You have to believe that willful focused effort does make a difference. You do not have to eliminate the craving entirely to refocus on your desired behavioral response. You will still experience the craving, but it will reduce in intensity. Refocusing will help you not to feel stuck in an undesirable craving loop. It is an exit ramp off of the faulty pathway.

Consider the craving to eat even though you know you are not truly hungry.

As soon as you feel the craving you would identify that the feeling is the actual problem. The feeling is not real, it’s just a faulty message that it is due to faulty wiring. It is not you. You would then direct your attention to your adaptive behavior. It could be any number of things, but for now, let us choose walking outdoors. As you feel the craving, you refocus yourself on going for a walk. It would be best if you can walk for fifteen minutes. Fifteen minutes seems to be the necessary amount of time to redirect yourself from the craving. Perhaps sometimes you succeed and go walking, but other times, you end up eating. However, you keep refocusing yourself on going walking whenever you feel the craving to eat. Eventually the craving to eat becomes the thought that you need to go walk. Eventually, it is possible, that when you experience the craving to eat, you find yourself going for a walk without even thinking much about it. The brain is now automating the new habit in response to the craving. The craving is no longer determining your behavioral response, you are. And you have made it a habit.

Cravings and urges are powerful, and are also often associated with addictive substances.

This process is not easy.

It takes effort.

It takes energy.

However, it cannot hurt to try. Being mindful about the nature of a problem and redirecting your attention to possible solutions to the problem is always helpful. Recognizing how much power your will has to direct how your brain functions is very important. You must believe this is possible.


Step 4) Revalue.

Value judgements are assessments of worth.

We can value something by giving it our time, money, effort, attention, or other resources.

How we direct our attention involves how we value things.


Wise attention involves seeing things as they really are. Wise attention involves correct interpretations of reality. Revaluing involves the use of wise attention. It is a deep form of relabeling. We assign the correct value to our cravings or negative thought processes, that they are worthless. We see our negative thinking patterns and uncontrollable cravings for what they are, noxious noise from errant neurochemical processes. We also assign the proper value to our healthy adaptive behaviors. We see our healthy adaptive behaviors as pleasurable, life giving, productive, and restorative. We see our cravings as destructive, life taking, and completely false. By continued application of revaluing, we reduce the intensity of our cravings and it takes less effort to resist them and activate the adaptive behaviors we desire. All of our choices reflect value judgements. By applying mindful awareness to the valuing process, you begin to orient your behaviors to those that have actual value and reject those that have no value. This is a very intentional process that involves active will.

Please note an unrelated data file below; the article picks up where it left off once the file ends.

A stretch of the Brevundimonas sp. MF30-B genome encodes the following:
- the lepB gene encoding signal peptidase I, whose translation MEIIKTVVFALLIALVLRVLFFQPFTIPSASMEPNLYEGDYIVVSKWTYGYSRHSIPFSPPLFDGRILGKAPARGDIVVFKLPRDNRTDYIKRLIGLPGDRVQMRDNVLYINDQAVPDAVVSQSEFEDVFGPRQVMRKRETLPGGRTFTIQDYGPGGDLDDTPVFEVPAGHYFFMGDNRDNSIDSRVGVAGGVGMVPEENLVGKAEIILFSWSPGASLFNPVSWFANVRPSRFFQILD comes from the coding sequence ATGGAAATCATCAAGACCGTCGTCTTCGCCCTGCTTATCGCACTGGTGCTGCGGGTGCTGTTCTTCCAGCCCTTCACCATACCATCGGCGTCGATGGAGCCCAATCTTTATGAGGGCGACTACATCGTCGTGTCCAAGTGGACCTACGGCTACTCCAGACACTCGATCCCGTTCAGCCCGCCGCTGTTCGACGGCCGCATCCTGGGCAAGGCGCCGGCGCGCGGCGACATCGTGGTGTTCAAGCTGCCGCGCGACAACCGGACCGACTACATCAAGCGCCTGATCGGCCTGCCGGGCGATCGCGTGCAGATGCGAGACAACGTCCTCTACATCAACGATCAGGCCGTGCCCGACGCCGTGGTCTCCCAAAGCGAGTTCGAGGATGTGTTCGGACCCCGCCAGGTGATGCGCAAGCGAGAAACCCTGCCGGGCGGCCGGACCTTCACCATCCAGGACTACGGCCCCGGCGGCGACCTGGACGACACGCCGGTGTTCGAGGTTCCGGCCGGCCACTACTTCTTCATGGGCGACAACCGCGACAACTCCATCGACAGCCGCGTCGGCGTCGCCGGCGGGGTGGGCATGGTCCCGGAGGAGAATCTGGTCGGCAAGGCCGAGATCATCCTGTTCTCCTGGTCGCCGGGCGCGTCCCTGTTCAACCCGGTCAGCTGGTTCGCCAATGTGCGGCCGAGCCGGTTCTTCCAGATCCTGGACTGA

There are so many ways you can apply this process to improve your thoughts and improve your behavior. All of them will take effort and energy, but the result will be well worth it. Instead of unconscious thinking and automated habit loops controlling your thoughts and behaviors, you will begin to direct your thoughts and behaviors. This is the opposite of learned helplessness. This is self-efficacy.

You become self-sufficient at managing your own cravings. Neuro-scientific studies of brain function haven proven this to be true. You can use conscious directed effort to reprogram your brain.

You are not just a brain.

You are a human being.

You are a thinking and feeling being.

You have a mind, which is much more than a brain.

You have enormous potential within you.

You can begin to write your own story. You must believe this. You must believe that you have the power to choose. Your brain is standing by waiting for you to direct it where you want to go. It is a powerful instrument when used intentionally and correctly, in accordance with its design. It is time to train that instrument so that it supports you living your best life.